- Giving money for rent or food
- Paying debts
- Covering fees or fines
- Offering a place to stay after a night of using
- Bailing them out of jail
- Convincing partners or spouses to stay
- Cleaning up after your child
- Making excuses for their bad decisions
While watching a child lose the things they have worked for is painful, supporting an addict only enables them to continue using. So long as the addict knows that you will step in to cover for their bad decisions, they have no real reason to stop using.
Codependency and Enabling
Codependency is the process of becoming addicted to caring for someone. In a codependent relationship, the caretaker will often give up all or most of their own sense of self in favor of caring for the addicted person. In the case of parent/child ponds, codependency can form and interact with enabling to form a vicious cycle that damages everyone. Codependency often develops when parents see themselves as needed, feel that the child cannot take care of themselves, and spend all or most of their time on their addicted child, or thinking about their addicted child. You may be codependent if you:
- Take steps to hide the addiction
- Avoid confrontation with your child to avoid conflict
- Make excuses for your child’s behavior
- Enjoy the feeling of being needed by your child
- Assume your child is going through a phase and that the addiction will end on its own
- Handle your child’s responsibility or try to
- Continue to give chances despite evidence that you shouldn’t
- Participate in risky behaviors to fulfil your child’s demands (for example: you buy your child alcohol/drugs to prevent severe withdrawal symptoms)
Moving Away from Enabling Behavior
No one decides to be enabling, just like no one chooses to become an addict. However, if you or a family member is engaging in enabling behavior, where your actions allow someone else to continue using, it is important to recognize it and move away from that behavior so that the substance dependent person can move on. Stepping away from enabling behavior means taking steps to recognize that you are enabling, and then stopping that behavior.
- Recognize that you are facilitating your child’s addiction
- Determine what you can do to step away from your role as an enabler (Stop paying rent, stop buying food, take your child to rehabilitation, begin discussing problems with a school counselor, etc.)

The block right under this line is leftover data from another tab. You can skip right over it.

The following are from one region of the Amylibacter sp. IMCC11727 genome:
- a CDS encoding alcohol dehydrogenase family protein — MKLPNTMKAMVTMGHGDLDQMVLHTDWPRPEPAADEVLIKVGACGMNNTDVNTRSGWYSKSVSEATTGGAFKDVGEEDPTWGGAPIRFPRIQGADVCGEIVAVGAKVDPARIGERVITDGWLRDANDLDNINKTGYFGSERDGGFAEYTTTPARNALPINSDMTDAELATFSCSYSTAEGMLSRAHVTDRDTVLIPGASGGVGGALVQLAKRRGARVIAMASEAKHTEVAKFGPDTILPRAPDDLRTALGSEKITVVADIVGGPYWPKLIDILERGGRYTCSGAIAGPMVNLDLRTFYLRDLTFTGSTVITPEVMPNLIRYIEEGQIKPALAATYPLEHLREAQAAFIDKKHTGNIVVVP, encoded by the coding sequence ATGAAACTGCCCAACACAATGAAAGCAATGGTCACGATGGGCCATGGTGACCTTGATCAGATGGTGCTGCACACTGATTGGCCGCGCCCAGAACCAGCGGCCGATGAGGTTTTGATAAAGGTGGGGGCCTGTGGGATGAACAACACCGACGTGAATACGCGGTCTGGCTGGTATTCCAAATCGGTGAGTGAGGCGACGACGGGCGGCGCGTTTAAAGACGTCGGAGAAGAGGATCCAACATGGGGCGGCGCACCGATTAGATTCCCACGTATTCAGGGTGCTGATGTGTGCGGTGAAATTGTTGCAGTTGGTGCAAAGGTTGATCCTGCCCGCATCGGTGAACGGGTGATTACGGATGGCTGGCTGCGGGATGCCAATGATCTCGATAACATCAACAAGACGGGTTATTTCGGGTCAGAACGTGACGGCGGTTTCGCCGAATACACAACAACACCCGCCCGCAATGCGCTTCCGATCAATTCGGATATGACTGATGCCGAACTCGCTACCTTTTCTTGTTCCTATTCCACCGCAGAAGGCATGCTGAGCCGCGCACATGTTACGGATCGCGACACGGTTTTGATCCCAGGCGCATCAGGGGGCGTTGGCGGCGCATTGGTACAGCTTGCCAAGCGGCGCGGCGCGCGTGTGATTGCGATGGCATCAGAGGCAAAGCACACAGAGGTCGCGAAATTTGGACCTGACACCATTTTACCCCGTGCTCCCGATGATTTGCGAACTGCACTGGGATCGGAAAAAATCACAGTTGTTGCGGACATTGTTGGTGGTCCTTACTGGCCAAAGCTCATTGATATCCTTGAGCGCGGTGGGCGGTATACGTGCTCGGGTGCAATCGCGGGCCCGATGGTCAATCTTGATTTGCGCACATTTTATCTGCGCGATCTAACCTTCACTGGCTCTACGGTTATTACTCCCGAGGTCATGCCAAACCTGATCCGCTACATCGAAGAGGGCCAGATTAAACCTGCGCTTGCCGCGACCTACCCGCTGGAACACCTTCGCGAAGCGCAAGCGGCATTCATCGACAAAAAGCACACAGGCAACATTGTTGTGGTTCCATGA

- Take steps to end your role as an enabler
Detach with Love – While many people advocate tough love, or cutting addicted children out of your life, responding harshly, and offering punishment for wrongdoings, studies show that this approach should only be used as a last resort because it largely does not work. Instead, detaching with love is a theory that allows you to step back, continue to provide care for your child, and continue to build relationships with them, without cutting them out of your life. This process allows you to refuse to give them money, refuse to enable them, and to make the hard decisions, while remaining present in their life, offering emotional support, and working to get your child help. Parents are caretakers, and while it can be difficult to see children suffer, that is often what must happen to allow them to reach a state where they are motivated to get clean or sober. If your child is suffering from a substance use disorder, it is important to work to get them help. A treatment center can help your child to move past their physical addiction, offer therapy to help them recognize and move past the issues behind their addiction, and can help you to take steps to prevent relapse and future substance abuse. The Oceanfront Recovery Addiction Treatment Program can help you or your loved one through the process of recovery from substance abuse addiction or recovery from alcoholism. Our passionate clinicians focus on bringing the underlying causes of addiction to the surface with a modern and effective recovery program. Contact us at Oceanfront Recovery today for a confidential assessment with no obligation.